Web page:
Sunday 26 November 2017

King Eider

I had only been saying a few days before that it would be good to see a male King Eider. Then at the Pied Billed Grebe viewing one turned up at Wester Quarff.

Unfortunately it only stayed a very short time as a speed boat disturbed the flock of eider and it disappeared until the next day.

Again the same thing happened and the King Eider flew off. I caught up with the bird a week later still present among the large flock of eider. (Can you find it)

It was very windy and cold but as the flock was the closest yet to the viewing shoreline we could just make it out.
After about 10 mins Julie Redpath showed up and had a scope. Even with a scope it was still difficult to pick out.
Once you got an eye onto it , it was easier to pick out in the flock except when the all dived.

The group of eiders split making it slightly easier to pick out the King Eider. This was the first male I had seen since the regular King Eider at Tresta back in the 1990's

Its a superb bird, just a pity we don't get more, hopefully it will settle in and keep returning in future years

After about 15 mins the speed boat came in back and all the eider flew off. No doubt that the owner of the speed  boat was the owner of the mussel bed.

Even now the Pied Billed Grebe is still on Spiggie and both Glaucous and Iceland gulls are regular in Lerwick harbour. A few Waxwings have arrived, lets hope its a good year for them

Although most of the Fieldfare and Redwing have departed south there seems to be an influx of Blackbird with many in the south mainland. One field at Spiggie held 34 Blackbirds.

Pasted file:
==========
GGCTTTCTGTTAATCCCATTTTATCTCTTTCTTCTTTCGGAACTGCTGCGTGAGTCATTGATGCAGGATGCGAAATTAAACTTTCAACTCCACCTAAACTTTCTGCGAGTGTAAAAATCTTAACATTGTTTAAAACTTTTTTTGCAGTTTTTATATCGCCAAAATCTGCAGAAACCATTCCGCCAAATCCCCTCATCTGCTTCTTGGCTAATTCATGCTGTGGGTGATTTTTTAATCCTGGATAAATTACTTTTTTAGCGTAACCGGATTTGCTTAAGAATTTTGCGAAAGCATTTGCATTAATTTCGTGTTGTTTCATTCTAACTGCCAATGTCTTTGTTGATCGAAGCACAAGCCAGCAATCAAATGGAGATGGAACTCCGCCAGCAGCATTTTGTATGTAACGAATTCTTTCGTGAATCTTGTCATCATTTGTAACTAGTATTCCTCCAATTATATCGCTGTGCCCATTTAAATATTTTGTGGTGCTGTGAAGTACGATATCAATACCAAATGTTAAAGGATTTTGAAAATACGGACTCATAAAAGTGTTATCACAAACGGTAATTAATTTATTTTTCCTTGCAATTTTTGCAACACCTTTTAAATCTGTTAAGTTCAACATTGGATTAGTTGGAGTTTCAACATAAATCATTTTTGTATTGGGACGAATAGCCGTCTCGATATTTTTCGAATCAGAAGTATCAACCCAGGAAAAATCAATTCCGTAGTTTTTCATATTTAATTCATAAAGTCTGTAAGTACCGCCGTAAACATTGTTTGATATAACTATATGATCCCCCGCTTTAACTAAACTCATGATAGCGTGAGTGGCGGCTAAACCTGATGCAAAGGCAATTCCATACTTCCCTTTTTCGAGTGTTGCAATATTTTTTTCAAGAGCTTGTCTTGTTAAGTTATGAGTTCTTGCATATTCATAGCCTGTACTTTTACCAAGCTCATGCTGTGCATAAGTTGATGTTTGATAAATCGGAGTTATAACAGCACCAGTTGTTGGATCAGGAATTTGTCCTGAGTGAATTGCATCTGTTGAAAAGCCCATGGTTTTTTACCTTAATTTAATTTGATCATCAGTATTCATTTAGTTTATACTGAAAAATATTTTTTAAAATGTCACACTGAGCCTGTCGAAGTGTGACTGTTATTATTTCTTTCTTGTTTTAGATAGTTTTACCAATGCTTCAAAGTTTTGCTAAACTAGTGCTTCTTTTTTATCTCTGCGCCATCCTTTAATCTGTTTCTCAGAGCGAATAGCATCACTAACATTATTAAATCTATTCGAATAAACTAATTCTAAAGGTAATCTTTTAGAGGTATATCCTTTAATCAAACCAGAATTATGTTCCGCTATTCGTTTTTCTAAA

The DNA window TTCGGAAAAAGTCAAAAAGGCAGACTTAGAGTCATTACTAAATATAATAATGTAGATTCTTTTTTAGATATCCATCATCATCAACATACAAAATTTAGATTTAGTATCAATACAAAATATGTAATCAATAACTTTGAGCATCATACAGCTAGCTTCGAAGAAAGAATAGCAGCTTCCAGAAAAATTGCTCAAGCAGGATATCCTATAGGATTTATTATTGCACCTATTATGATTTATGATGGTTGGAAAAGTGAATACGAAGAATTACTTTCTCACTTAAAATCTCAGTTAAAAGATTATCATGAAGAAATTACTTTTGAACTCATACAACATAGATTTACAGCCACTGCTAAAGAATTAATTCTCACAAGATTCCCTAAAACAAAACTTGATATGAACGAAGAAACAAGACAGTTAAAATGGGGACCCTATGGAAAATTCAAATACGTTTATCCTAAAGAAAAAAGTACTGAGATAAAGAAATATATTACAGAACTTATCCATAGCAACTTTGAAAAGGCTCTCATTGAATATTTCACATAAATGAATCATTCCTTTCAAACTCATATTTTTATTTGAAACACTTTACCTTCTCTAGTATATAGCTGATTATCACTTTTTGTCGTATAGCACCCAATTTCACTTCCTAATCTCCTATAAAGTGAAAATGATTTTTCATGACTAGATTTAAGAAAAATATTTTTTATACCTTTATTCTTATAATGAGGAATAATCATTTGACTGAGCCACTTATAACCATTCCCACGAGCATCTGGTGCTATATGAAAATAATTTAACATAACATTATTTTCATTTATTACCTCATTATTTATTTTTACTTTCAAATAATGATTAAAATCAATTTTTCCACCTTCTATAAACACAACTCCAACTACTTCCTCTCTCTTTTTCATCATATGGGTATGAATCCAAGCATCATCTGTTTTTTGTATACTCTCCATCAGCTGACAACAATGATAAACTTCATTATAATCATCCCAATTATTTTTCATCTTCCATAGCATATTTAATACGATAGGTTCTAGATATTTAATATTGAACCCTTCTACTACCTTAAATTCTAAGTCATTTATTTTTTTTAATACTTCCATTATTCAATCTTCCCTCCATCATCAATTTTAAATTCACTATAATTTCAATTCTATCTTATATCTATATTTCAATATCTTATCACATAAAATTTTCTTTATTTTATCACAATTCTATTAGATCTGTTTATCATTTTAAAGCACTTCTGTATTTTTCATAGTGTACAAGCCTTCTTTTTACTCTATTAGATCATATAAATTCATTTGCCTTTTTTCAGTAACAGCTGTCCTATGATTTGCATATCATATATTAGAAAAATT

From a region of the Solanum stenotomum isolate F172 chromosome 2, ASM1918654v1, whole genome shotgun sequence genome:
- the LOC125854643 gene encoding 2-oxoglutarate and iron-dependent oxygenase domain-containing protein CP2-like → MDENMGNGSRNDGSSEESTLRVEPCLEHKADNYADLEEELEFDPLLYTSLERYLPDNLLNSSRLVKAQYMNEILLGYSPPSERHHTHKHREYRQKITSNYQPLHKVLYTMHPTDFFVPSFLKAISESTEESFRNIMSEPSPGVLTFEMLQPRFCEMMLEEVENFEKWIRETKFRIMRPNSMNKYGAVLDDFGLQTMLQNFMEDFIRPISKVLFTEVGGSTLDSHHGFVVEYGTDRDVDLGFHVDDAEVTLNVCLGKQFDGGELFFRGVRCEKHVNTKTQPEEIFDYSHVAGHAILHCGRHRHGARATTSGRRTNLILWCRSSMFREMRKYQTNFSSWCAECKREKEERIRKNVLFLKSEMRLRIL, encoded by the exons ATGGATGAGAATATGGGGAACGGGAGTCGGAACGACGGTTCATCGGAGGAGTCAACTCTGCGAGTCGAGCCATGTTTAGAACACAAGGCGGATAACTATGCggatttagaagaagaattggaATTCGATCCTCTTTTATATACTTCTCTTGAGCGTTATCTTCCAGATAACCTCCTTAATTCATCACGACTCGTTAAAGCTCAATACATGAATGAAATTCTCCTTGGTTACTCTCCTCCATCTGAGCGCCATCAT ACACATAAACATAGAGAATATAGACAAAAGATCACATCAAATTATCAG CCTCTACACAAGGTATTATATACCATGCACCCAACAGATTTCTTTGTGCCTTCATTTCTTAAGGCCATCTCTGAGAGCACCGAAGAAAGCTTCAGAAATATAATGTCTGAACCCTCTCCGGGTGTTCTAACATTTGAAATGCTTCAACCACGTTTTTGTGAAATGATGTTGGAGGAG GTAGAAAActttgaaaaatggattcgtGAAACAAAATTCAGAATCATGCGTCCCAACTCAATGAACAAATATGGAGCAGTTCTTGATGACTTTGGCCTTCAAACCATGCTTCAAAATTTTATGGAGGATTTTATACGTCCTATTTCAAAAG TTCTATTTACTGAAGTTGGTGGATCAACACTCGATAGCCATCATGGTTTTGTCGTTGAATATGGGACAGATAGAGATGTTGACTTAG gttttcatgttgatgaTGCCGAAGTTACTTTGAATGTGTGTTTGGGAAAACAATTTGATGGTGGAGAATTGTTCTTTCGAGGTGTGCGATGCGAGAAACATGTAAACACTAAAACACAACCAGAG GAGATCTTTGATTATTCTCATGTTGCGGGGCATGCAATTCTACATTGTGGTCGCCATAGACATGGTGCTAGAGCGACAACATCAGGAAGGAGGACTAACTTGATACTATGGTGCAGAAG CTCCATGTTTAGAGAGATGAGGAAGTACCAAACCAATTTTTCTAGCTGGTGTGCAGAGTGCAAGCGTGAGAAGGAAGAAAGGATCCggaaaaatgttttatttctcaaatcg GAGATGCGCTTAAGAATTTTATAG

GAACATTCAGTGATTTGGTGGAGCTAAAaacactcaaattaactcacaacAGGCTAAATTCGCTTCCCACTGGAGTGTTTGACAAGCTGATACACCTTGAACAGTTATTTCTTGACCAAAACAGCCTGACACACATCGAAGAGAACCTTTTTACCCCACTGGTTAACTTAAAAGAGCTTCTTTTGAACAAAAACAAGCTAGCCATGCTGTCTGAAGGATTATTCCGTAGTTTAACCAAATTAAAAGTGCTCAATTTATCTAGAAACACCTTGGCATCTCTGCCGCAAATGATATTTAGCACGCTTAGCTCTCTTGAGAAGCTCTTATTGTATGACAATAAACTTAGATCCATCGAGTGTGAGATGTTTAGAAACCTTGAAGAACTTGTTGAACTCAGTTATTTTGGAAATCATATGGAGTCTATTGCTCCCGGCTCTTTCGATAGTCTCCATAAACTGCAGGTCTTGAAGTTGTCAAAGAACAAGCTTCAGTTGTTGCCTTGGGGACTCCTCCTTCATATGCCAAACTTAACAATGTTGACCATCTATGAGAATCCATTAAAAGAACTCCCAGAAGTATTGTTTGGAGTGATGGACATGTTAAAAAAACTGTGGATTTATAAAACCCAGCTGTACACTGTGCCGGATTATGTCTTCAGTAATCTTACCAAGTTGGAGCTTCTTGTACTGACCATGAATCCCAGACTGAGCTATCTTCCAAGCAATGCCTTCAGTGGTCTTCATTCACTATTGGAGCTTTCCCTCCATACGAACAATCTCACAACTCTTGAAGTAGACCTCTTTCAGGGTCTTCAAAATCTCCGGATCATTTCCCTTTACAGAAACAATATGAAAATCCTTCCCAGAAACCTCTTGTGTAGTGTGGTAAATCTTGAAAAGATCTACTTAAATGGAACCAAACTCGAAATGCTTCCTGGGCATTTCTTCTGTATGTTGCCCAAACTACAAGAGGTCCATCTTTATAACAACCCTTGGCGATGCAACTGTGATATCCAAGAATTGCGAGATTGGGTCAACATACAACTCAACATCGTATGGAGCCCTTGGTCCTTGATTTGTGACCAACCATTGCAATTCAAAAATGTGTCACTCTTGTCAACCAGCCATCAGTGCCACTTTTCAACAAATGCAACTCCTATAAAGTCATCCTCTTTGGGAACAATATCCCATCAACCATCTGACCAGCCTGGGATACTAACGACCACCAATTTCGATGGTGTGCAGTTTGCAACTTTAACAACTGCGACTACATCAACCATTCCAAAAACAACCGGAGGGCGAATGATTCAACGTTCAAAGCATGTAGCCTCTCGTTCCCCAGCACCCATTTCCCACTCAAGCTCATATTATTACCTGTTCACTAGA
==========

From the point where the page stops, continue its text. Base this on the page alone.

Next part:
Friday 17 November 2017


You cannot get better than the recent 1st in Shetland a Pied Billed Grebe, this was followed a few days later by a superb Aurora then the day after a couple of Humpback whales in nearby Levenwick bay

This mother and calf had been seen on the previous afternoon and early in the morning reports came in that they had come back into the bay, just 10 mins away.

Arriving in the layby overlooking the bay just two cars parked with telephoto lenses stuck out. A few mins later more cars pulled in to view the Whales which now moved towards us from the Clumliewick side.

They started coming closer to the shore but were disturbed by a fishing boat which seem to cut off their movement, perhaps they were unaware on the boat. The boat moved down the bay while the whales moved the other way.

Still giving good views they stayed in the bay for around 2 hours before moving off south and we were unable to relocate them in a strengthening wind.

This was a whale species I have always wanted to see and with several sighting last year in the north isles it was only a matter of time until we caught up with them.

Humpbacks usually travel singly or in a small family group, like these two. They feed on shoaling fish such as Sandeel , Herring or mackerel as well as Krill or plankton

Sightings in British waters  have increased since the early 1980's although still rarely seen. There seem to be three main areas for sightings including Shetland, south - eastern Scotland and between southern Ireland and south Wales

Humpback Whales have been seen on a regular basis in Shetland since the 1990's 

These two Whales then moved up the coast to Gulberwick where they stayed for three days. I managed brief views of the whales between bouts of heavy rain.

                                                                   Later both were seen up in Yell

Its been a good 3 years since we moved to Shetland and have had views of Humpback, Killer, Minke, Pilot whales, White stripped, Common, Risso and possibly White sided Dolphin as well as many Neesicks(Porpoise).